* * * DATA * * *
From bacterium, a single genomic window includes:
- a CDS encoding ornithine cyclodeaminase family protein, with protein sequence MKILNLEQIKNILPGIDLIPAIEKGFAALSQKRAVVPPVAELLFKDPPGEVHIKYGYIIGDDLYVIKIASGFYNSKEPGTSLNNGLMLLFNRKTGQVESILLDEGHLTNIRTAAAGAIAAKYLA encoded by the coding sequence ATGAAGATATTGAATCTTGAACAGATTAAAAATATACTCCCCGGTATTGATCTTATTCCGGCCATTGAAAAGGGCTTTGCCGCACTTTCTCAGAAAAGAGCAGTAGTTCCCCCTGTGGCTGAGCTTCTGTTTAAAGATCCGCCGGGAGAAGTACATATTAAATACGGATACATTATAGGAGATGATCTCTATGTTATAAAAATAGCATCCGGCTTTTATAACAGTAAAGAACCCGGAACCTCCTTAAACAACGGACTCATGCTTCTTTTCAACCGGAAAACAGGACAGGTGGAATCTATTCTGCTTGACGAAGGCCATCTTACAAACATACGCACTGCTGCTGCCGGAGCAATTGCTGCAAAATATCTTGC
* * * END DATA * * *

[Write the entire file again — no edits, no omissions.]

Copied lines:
From bacterium, a single genomic window includes:
- a CDS encoding ornithine cyclodeaminase family protein, with protein sequence MKILNLEQIKNILPGIDLIPAIEKGFAALSQKRAVVPPVAELLFKDPPGEVHIKYGYIIGDDLYVIKIASGFYNSKEPGTSLNNGLMLLFNRKTGQVESILLDEGHLTNIRTAAAGAIAAKYLA encoded by the coding sequence ATGAAGATATTGAATCTTGAACAGATTAAAAATATACTCCCCGGTATTGATCTTATTCCGGCCATTGAAAAGGGCTTTGCCGCACTTTCTCAGAAAAGAGCAGTAGTTCCCCCTGTGGCTGAGCTTCTGTTTAAAGATCCGCCGGGAGAAGTACATATTAAATACGGATACATTATAGGAGATGATCTCTATGTTATAAAAATAGCATCCGGCTTTTATAACAGTAAAGAACCCGGAACCTCCTTAAACAACGGACTCATGCTTCTTTTCAACCGGAAAACAGGACAGGTGGAATCTATTCTGCTTGACGAAGGCCATCTTACAAACATACGCACTGCTGCTGCCGGAGCAATTGCTGCAAAATATCTTGC